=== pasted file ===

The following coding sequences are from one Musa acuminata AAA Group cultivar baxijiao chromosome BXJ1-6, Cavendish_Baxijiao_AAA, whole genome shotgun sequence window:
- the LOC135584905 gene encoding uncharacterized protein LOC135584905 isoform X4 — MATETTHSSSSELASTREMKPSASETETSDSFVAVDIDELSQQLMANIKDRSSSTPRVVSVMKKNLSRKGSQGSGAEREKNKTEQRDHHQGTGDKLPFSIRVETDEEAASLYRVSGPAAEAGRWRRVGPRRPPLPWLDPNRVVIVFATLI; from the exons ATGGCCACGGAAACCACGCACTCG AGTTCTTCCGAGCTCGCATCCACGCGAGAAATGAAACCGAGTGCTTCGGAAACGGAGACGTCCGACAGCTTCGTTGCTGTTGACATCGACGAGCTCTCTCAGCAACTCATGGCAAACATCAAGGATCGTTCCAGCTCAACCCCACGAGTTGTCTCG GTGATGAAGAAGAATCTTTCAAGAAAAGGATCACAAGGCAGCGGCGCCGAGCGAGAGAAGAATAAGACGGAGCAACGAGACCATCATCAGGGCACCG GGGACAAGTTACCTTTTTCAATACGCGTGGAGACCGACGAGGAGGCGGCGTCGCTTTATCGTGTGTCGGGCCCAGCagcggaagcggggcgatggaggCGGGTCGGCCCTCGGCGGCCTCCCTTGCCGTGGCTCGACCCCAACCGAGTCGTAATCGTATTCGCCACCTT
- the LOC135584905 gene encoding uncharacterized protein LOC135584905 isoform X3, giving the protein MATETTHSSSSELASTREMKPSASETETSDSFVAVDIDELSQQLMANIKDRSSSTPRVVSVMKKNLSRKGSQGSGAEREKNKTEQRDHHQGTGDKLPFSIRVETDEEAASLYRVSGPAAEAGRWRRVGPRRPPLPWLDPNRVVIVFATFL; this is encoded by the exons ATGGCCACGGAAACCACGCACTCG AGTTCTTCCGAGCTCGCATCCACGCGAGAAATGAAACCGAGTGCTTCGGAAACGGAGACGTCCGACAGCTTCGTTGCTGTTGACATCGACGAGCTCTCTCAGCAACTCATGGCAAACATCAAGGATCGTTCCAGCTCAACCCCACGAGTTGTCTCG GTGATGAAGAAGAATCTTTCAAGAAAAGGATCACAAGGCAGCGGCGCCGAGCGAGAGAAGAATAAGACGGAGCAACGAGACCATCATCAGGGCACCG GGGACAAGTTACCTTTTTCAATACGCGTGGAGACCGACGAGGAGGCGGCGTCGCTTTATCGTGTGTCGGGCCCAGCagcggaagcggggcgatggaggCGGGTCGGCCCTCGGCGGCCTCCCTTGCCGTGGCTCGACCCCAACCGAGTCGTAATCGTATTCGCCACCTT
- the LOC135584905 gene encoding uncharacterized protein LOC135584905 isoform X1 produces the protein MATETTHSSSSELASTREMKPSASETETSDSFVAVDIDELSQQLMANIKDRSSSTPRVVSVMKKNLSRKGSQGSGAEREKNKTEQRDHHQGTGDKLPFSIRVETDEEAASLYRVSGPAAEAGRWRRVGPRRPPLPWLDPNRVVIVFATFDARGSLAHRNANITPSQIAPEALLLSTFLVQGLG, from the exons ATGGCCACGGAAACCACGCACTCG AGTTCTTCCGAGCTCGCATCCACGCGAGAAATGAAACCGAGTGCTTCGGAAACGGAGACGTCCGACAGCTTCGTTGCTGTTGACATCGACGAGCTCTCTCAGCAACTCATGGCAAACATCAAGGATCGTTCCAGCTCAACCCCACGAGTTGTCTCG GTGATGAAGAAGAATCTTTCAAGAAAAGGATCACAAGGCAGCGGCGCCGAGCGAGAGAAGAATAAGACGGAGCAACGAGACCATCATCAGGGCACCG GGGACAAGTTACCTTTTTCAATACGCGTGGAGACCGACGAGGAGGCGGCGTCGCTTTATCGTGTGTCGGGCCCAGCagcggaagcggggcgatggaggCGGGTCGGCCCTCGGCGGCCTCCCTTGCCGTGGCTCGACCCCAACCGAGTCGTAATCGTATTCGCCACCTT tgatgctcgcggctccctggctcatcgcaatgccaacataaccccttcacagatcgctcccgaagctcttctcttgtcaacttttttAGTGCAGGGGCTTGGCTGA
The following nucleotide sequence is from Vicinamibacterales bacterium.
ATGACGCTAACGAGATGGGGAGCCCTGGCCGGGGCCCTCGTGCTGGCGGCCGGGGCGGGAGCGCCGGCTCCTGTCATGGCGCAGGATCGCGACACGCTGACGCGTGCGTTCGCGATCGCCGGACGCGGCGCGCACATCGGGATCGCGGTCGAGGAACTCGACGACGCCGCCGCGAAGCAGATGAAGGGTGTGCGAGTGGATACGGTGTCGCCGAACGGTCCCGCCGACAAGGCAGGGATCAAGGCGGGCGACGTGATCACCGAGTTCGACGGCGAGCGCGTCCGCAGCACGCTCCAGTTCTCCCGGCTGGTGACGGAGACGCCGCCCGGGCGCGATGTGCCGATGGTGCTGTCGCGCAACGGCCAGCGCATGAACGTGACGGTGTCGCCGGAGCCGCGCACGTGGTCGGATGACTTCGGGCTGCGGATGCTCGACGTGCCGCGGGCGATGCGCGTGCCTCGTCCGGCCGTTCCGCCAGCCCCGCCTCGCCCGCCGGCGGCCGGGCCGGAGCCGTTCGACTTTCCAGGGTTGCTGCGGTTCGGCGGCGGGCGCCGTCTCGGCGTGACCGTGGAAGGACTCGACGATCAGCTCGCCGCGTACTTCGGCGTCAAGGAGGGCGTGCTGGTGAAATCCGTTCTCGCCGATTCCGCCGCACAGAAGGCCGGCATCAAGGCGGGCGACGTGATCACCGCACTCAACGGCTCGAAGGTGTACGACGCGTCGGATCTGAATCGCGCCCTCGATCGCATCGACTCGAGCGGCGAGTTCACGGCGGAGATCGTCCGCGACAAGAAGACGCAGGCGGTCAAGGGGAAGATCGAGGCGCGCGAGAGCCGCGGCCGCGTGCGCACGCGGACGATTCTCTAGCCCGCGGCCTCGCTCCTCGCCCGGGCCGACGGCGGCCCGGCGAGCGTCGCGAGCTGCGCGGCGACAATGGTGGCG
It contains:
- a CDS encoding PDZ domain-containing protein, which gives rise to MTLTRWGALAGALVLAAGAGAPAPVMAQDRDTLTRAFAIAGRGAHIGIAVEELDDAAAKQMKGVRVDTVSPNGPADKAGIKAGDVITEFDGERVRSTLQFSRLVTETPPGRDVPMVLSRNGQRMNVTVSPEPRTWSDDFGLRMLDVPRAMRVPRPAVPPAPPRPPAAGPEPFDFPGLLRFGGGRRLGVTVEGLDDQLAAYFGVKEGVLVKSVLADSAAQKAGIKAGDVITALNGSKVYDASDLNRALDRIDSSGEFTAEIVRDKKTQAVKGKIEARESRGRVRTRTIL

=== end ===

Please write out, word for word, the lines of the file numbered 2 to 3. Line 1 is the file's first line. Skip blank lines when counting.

- the LOC135584905 gene encoding uncharacterized protein LOC135584905 isoform X4 — MATETTHSSSSELASTREMKPSASETETSDSFVAVDIDELSQQLMANIKDRSSSTPRVVSVMKKNLSRKGSQGSGAEREKNKTEQRDHHQGTGDKLPFSIRVETDEEAASLYRVSGPAAEAGRWRRVGPRRPPLPWLDPNRVVIVFATLI; from the exons ATGGCCACGGAAACCACGCACTCG AGTTCTTCCGAGCTCGCATCCACGCGAGAAATGAAACCGAGTGCTTCGGAAACGGAGACGTCCGACAGCTTCGTTGCTGTTGACATCGACGAGCTCTCTCAGCAACTCATGGCAAACATCAAGGATCGTTCCAGCTCAACCCCACGAGTTGTCTCG GTGATGAAGAAGAATCTTTCAAGAAAAGGATCACAAGGCAGCGGCGCCGAGCGAGAGAAGAATAAGACGGAGCAACGAGACCATCATCAGGGCACCG GGGACAAGTTACCTTTTTCAATACGCGTGGAGACCGACGAGGAGGCGGCGTCGCTTTATCGTGTGTCGGGCCCAGCagcggaagcggggcgatggaggCGGGTCGGCCCTCGGCGGCCTCCCTTGCCGTGGCTCGACCCCAACCGAGTCGTAATCGTATTCGCCACCTT
- the LOC135584905 gene encoding uncharacterized protein LOC135584905 isoform X3, giving the protein MATETTHSSSSELASTREMKPSASETETSDSFVAVDIDELSQQLMANIKDRSSSTPRVVSVMKKNLSRKGSQGSGAEREKNKTEQRDHHQGTGDKLPFSIRVETDEEAASLYRVSGPAAEAGRWRRVGPRRPPLPWLDPNRVVIVFATFL; this is encoded by the exons ATGGCCACGGAAACCACGCACTCG AGTTCTTCCGAGCTCGCATCCACGCGAGAAATGAAACCGAGTGCTTCGGAAACGGAGACGTCCGACAGCTTCGTTGCTGTTGACATCGACGAGCTCTCTCAGCAACTCATGGCAAACATCAAGGATCGTTCCAGCTCAACCCCACGAGTTGTCTCG GTGATGAAGAAGAATCTTTCAAGAAAAGGATCACAAGGCAGCGGCGCCGAGCGAGAGAAGAATAAGACGGAGCAACGAGACCATCATCAGGGCACCG GGGACAAGTTACCTTTTTCAATACGCGTGGAGACCGACGAGGAGGCGGCGTCGCTTTATCGTGTGTCGGGCCCAGCagcggaagcggggcgatggaggCGGGTCGGCCCTCGGCGGCCTCCCTTGCCGTGGCTCGACCCCAACCGAGTCGTAATCGTATTCGCCACCTT